2013 – The Authority upgraded all of its 740 water meters to magnetic flow technology.  The meters will give the Authority 20 years of guaranteed accuracy.  The meters also have the capability of radio read technology, which the Authority is employing on the outer fringes of its territory for safety reasons and ease of reading the meters.

The Authority joined the Pocono Source Water Collaborative to extend source water protection and education in the Pocono region.

2014 – The Authority purchased 14 additional acres of land which adjoins its land at it’s treatment plant facility.

The purchase of land strengthens the commitment of the Authority‘s Source Water Protection Program established in 2000.

The Authority extended its water mains another 1,100 feet to provide water and fire service into Westfall Township.  Three new fire hydrants were installed as part of the project.  An additional 64 new customers were added to the Authority‘s customer base.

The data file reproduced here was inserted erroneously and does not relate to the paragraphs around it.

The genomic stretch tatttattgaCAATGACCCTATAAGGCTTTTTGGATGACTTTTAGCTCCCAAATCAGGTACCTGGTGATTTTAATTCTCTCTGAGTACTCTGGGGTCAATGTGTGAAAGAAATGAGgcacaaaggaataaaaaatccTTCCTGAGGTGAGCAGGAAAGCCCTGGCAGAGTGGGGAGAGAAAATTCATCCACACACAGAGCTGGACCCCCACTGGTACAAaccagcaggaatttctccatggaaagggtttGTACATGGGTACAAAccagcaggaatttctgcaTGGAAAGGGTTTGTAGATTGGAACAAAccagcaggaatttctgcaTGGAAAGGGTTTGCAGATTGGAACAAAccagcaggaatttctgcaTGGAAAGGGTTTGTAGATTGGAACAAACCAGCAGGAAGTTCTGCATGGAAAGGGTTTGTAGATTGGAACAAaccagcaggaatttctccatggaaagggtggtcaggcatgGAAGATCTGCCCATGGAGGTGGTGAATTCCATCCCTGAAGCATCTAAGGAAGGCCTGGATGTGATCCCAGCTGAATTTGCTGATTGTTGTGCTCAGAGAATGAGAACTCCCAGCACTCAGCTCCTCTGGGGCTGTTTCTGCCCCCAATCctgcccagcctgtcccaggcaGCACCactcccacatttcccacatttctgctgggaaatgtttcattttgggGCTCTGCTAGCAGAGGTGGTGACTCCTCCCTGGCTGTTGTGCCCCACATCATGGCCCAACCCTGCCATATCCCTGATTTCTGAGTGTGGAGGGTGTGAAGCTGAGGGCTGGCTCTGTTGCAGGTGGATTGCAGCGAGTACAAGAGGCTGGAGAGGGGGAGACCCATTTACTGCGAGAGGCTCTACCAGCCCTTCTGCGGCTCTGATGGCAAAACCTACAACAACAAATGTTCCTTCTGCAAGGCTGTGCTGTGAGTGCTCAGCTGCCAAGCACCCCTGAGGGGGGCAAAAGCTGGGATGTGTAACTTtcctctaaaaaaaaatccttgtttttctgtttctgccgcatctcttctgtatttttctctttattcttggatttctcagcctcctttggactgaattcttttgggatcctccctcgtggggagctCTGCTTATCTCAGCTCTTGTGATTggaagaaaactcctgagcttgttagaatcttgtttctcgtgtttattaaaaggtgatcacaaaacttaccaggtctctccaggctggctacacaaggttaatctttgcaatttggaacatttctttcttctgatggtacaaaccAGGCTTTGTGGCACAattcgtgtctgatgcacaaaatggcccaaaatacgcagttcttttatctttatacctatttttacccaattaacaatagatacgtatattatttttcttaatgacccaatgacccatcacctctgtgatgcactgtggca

The Authority, in conjunction with the U.S. Forest Service, completed a total upgrade on the Grey Towers’ facility owned by the U.S. Forest Service.  The upgrade included a new pump station, rehabilitation of their existing 25,000 gallon storage tank and installation of 1,415 feet of 4″ water mains.  This upgrade will bring the U.S. Forest Service water system up to DEP standards.  The project was funded by the U.S. Forest Service with the technical assistance of the Authority.

2016  The Authority personnel replaced 1,200 feet of 8″ cast iron water mains with 8″ C-900 plastic water pipe from the treatment plant to Pine Acres Drive.  This is the #2 feed to the town of Milford which allows the Authority to shut down one main for repairs while allowing the town to still have water.

The Authority had the outside of its 548,000 water storage tank painted as part of its on-going commitment to maintaining its system.

 


[1] Giddings, Todd (2000) Milford Water Authority Source Water Protection Plan, Giddings Associates, State College, PA